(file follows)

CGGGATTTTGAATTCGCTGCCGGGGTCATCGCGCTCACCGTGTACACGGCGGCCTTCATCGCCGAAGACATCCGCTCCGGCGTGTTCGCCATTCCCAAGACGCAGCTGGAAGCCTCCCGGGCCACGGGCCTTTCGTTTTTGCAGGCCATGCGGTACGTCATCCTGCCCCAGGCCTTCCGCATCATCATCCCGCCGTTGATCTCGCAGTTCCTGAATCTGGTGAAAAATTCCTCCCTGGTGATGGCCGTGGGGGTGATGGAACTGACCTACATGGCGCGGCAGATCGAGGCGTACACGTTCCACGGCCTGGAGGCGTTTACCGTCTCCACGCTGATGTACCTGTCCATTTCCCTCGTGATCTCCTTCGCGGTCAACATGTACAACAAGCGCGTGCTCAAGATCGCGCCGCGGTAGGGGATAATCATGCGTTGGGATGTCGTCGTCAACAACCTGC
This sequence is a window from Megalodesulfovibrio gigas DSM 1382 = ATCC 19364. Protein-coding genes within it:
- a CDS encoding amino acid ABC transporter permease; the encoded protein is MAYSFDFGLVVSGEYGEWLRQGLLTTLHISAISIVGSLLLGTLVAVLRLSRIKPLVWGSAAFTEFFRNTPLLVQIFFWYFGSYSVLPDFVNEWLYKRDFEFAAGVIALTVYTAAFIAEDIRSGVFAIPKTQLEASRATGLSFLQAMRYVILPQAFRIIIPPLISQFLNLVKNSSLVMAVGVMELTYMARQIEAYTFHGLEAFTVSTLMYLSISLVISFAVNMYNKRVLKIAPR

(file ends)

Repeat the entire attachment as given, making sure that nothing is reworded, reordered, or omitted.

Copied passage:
CGGGATTTTGAATTCGCTGCCGGGGTCATCGCGCTCACCGTGTACACGGCGGCCTTCATCGCCGAAGACATCCGCTCCGGCGTGTTCGCCATTCCCAAGACGCAGCTGGAAGCCTCCCGGGCCACGGGCCTTTCGTTTTTGCAGGCCATGCGGTACGTCATCCTGCCCCAGGCCTTCCGCATCATCATCCCGCCGTTGATCTCGCAGTTCCTGAATCTGGTGAAAAATTCCTCCCTGGTGATGGCCGTGGGGGTGATGGAACTGACCTACATGGCGCGGCAGATCGAGGCGTACACGTTCCACGGCCTGGAGGCGTTTACCGTCTCCACGCTGATGTACCTGTCCATTTCCCTCGTGATCTCCTTCGCGGTCAACATGTACAACAAGCGCGTGCTCAAGATCGCGCCGCGGTAGGGGATAATCATGCGTTGGGATGTCGTCGTCAACAACCTGC
This sequence is a window from Megalodesulfovibrio gigas DSM 1382 = ATCC 19364. Protein-coding genes within it:
- a CDS encoding amino acid ABC transporter permease; the encoded protein is MAYSFDFGLVVSGEYGEWLRQGLLTTLHISAISIVGSLLLGTLVAVLRLSRIKPLVWGSAAFTEFFRNTPLLVQIFFWYFGSYSVLPDFVNEWLYKRDFEFAAGVIALTVYTAAFIAEDIRSGVFAIPKTQLEASRATGLSFLQAMRYVILPQAFRIIIPPLISQFLNLVKNSSLVMAVGVMELTYMARQIEAYTFHGLEAFTVSTLMYLSISLVISFAVNMYNKRVLKIAPR